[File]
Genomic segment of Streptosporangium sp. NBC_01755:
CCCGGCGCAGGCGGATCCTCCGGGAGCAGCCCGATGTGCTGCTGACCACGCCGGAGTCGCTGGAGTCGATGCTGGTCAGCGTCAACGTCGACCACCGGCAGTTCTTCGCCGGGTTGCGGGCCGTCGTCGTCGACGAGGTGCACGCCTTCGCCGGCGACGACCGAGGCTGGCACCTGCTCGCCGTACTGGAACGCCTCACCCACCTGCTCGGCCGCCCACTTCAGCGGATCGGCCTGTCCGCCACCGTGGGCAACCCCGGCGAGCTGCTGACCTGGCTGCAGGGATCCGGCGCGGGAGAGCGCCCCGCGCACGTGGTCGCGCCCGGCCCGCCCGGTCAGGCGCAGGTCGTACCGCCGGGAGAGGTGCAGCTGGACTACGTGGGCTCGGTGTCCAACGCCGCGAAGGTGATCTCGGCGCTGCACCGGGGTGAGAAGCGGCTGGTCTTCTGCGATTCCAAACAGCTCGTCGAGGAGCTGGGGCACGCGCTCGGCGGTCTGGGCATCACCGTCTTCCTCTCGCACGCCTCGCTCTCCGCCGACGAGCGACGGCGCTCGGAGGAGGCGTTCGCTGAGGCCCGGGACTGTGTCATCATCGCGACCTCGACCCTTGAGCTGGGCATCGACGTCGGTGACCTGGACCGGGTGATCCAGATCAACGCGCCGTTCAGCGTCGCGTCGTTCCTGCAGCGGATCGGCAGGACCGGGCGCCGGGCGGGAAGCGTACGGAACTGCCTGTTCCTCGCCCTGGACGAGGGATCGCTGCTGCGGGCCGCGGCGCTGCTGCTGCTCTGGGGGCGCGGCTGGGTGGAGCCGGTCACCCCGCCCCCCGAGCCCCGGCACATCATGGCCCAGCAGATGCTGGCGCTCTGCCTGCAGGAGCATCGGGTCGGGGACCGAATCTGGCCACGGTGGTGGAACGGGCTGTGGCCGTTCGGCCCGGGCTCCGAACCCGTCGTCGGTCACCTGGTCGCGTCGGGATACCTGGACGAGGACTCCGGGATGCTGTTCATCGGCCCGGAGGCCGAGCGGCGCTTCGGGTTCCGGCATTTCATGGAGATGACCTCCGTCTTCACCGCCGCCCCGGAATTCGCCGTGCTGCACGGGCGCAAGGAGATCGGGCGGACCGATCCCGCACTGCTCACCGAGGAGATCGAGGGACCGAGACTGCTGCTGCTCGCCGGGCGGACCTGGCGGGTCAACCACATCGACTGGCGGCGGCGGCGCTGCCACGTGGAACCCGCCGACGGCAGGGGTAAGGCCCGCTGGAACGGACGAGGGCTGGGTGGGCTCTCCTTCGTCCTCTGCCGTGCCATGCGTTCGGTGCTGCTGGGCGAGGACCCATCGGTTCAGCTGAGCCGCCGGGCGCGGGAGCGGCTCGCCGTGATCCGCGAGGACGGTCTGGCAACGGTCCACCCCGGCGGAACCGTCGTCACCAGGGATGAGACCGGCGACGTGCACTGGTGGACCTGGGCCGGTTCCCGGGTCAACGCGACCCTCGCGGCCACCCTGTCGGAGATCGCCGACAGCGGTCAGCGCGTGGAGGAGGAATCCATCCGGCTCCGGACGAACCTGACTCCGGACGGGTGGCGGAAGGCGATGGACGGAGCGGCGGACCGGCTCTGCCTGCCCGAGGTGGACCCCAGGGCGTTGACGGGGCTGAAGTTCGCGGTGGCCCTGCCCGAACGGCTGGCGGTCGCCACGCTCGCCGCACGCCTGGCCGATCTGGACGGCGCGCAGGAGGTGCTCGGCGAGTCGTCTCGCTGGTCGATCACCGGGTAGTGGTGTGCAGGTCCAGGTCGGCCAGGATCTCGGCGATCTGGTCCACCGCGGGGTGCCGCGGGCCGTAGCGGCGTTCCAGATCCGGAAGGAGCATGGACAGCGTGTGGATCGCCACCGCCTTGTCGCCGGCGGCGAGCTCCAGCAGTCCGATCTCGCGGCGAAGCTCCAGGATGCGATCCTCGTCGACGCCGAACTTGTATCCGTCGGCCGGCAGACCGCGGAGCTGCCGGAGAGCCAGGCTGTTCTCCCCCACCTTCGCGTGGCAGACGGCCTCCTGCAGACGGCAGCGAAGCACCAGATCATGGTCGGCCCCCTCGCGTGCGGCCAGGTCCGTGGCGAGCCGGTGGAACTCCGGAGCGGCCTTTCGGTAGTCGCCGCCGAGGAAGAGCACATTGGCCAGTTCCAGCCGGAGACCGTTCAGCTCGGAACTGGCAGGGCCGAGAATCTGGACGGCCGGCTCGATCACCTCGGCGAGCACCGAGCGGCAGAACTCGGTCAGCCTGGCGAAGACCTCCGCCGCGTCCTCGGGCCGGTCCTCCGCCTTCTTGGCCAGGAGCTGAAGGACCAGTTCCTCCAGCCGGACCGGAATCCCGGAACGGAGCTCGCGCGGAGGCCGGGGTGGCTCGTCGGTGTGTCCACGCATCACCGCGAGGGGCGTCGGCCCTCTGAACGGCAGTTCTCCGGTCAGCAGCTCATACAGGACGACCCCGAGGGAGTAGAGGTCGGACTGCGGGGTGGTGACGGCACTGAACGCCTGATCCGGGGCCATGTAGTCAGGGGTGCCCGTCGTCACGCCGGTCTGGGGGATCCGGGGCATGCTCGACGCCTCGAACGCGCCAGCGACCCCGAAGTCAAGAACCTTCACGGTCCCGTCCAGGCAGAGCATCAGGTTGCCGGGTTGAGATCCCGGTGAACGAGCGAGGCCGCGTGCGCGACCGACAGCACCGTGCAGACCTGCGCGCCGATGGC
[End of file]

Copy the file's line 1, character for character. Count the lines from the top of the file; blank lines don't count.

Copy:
Genomic segment of Streptosporangium sp. NBC_01755: